In recent times, criminals posing as representatives of different utilities or services have robbed people’s homes. With the number of services providers that exist these days it’s highly unlikely that you can verify someone’s identity based on the company identification that they may present. In this scenario, the surest form of identification is an original national identity card or the driving license. These are routine identity documents and easily recognisable even by children as they’re common to all households. You may accept a photocopy as well if it’s legible and can help you discern if the person presenting it to you is the one in the document.
The proof of identity can only go so far, as you are not likely to retain the document or recall much of the information in the wake of an incident.
It is imperative to be mindful of who you permit inside the home and who is allowed to do so on your behalf:
You need to stop criminals posing as service providers from entering your house
— Children must not be allowed to open the door to strangers if they are alone at home or if an adult is occupied and can’t go to the door with them.
— The domestic staff must be similarly instructed not to open the door for anyone except those who reside in the house without first seeking an adult household member’s consent.
How you check their identity is also an important step in preventing forced entry. Keep these points in mind:
— Ask the person to hold up their ID card so you can check through the view finder (peep hole) in the door.
— Have a video intercom installed, if it’s not already available, and use it to check the ID.
— If you have a CCTV camera installed, have them hold it up for verification.
— If you have a metal door installed on your main door to reinforce security, you can check the identity while keeping it locked.
— If you are still not satisfied you can always have them slip their ID card under the door and only open once you are satisfied.
The key is to make an effort to determine who is at your door and not blindly open it. If your vision is obstructed, either deliberately or accidentally, ask the person to move aside so you can identify them. If they don’t, then do not open the door. If there’s someone accompanying them or standing nearby who you aren’t sure about then don’t open.
It is important to remember that if you are in doubt, deny them entry. If you have a means of checking with someone then do so, e.g. someone has come to deliver something on behalf of another family member from that individual’s office but they didn’t tell you then call that person and check. If your regular cable guy has not shown up, call their office and ask who they sent. Remember, don’t share that person’s name and ask have you sent Mr X. Let them inform you who is at your door. If you are in doubt, have them call that person on their mobile phone without letting the individual standing there know that they are calling them.
Always inform every member of the household if you are expecting someone that day or in the week to come. Clearly tell them the purpose, such as a home delivery for goods purchased online, the cable TV repair, the telephone service, etc. This is particularly important if these aren’t regulars, many service providers have dedicated resources for certain areas, while they may not have visited you earlier, you may recognise them from coming to a neighbour’s house.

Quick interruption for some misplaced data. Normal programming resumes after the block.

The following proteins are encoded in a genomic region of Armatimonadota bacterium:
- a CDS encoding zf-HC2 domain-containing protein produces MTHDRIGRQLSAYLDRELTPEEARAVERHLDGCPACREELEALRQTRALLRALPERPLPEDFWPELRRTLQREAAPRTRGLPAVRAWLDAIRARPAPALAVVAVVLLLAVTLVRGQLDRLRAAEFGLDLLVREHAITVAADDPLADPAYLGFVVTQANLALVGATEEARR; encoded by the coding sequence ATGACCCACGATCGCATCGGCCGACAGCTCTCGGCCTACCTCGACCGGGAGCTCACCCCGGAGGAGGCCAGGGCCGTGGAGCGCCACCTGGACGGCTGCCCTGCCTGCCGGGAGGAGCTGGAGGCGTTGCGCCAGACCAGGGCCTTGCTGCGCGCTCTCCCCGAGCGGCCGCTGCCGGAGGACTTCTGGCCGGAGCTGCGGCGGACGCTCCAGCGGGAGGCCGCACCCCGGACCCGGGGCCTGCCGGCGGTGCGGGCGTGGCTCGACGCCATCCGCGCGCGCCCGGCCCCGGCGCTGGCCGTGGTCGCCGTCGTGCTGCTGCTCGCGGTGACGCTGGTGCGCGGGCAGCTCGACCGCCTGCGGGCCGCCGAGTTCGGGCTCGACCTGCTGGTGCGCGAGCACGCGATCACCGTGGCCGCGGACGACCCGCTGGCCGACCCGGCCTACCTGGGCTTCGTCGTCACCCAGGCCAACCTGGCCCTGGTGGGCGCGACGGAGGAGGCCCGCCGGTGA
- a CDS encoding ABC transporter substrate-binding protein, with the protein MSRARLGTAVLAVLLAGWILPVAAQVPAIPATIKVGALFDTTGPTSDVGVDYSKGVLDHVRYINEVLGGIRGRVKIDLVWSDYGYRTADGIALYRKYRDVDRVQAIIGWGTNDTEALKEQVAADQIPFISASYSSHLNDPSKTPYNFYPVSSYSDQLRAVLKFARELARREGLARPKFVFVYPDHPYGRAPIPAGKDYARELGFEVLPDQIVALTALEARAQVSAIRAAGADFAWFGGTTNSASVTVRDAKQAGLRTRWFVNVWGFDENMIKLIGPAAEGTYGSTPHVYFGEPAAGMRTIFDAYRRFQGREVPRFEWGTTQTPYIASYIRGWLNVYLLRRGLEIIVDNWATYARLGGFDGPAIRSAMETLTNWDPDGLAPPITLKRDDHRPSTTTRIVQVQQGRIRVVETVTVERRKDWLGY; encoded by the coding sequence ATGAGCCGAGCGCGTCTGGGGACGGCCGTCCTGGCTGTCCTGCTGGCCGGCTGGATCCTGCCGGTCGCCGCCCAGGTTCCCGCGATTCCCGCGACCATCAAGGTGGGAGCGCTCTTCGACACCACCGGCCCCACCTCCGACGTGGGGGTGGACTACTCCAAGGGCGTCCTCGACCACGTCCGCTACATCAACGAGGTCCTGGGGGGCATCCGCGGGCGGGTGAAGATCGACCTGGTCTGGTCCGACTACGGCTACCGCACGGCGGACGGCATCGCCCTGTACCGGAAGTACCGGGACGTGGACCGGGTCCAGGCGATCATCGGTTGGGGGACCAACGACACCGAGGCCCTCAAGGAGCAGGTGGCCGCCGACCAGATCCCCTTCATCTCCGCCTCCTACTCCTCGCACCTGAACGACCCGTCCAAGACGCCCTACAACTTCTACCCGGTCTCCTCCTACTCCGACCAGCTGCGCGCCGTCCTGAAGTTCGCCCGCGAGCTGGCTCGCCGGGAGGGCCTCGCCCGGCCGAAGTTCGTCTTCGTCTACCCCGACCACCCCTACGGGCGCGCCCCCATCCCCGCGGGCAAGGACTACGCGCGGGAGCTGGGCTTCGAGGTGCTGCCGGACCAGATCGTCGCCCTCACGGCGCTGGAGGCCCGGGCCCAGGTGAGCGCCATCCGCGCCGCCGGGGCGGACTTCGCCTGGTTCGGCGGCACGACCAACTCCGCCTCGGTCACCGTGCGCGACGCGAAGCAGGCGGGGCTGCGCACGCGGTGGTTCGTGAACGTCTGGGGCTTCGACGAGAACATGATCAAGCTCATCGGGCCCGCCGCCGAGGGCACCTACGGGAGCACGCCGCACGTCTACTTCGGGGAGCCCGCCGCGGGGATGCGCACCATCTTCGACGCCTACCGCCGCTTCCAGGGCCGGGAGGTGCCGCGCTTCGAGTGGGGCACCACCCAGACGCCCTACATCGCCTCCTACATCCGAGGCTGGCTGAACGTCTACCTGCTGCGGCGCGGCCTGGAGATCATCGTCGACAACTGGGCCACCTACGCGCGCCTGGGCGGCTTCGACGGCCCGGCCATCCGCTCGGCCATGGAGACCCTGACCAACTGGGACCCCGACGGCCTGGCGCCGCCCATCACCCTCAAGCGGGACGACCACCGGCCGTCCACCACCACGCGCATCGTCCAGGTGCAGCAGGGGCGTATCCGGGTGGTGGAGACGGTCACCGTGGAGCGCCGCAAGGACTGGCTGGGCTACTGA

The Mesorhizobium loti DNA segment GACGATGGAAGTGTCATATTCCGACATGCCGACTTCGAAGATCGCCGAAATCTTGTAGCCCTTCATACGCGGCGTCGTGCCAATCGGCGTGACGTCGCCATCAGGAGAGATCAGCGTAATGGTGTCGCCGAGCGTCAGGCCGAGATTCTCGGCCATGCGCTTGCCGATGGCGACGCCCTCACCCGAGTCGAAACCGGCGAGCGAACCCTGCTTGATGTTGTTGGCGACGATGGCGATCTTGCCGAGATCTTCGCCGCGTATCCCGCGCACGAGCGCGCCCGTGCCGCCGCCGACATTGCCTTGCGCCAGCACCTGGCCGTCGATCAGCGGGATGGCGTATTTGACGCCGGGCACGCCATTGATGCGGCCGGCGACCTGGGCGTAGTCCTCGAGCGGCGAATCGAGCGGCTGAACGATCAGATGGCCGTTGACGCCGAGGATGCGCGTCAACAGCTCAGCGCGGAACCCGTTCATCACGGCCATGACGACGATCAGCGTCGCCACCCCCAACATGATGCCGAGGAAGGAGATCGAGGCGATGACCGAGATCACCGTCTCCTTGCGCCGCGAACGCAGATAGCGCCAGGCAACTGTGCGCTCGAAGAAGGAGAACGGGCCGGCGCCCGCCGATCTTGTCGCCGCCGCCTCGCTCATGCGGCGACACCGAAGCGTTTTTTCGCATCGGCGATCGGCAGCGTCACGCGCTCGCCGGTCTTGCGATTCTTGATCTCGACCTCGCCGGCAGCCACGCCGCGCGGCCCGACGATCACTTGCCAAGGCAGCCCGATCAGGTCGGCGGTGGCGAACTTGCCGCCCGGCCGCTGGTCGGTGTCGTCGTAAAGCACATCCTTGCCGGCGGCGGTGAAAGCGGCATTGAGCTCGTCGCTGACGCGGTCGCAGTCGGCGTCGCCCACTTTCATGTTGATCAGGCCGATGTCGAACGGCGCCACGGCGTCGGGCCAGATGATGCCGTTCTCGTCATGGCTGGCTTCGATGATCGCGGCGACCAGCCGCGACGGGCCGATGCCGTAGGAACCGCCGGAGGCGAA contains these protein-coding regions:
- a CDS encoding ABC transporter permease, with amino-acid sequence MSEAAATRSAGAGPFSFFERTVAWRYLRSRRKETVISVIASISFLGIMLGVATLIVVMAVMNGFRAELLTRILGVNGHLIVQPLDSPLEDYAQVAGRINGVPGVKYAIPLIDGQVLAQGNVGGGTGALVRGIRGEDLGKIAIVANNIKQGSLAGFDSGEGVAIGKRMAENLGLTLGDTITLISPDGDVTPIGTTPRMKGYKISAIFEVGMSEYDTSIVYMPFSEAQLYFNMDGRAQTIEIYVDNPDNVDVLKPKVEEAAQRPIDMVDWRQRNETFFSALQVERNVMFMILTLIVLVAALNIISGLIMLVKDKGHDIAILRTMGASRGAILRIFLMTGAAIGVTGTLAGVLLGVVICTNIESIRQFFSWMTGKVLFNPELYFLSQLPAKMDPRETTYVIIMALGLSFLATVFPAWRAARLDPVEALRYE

What to do in emergency, if alone?
In an emergency such as a gas leak, burst water pipeline, an electrical short-circuit, etc. you will most likely have multiple persons respond to the call for help. If you are alone, then don’t permit more than one person inside. If you are a woman and alone at home then you have to be more cautious and call upon an adult neighbour to be present with you while the workers are there. Alternatively you can ask the neighbours’ domestic staff to support you. The element to consider is that you have someone you can trust to be present to help in case of any inappropriate action. When the workers are inside, never leave them unsupervised even if it’s for a moment.
If you receive mail via courier regularly and reside in an apartment complex, it would be prudent to allow the building reception / guard to receive it on your behalf, unless it is a confidential package (bank statements, passports, etc.) or then something that would be ruined if left unattended for a while such as food items. In such instances, you can inform the guard / reception to send the courier directly to your home. Once again, this will alert you to any courier that comes directly to your door if you’ve not informed the reception / guard prior.
If you live in a bungalow then you can consider creating a window that’s protected with a grill in the perimeter wall to allow you or your domestic staff to receive the mail without having to open the gate.
Criminals who disguise themselves as service providers are counting on the person being complacent, and opening the door for them without much thought. Their rouse is based on taking you by surprise when your guard is down. Therefore, if you put in place a proper mechanism to always confirm the identity of a person at your front door you will reduce your risk significantly.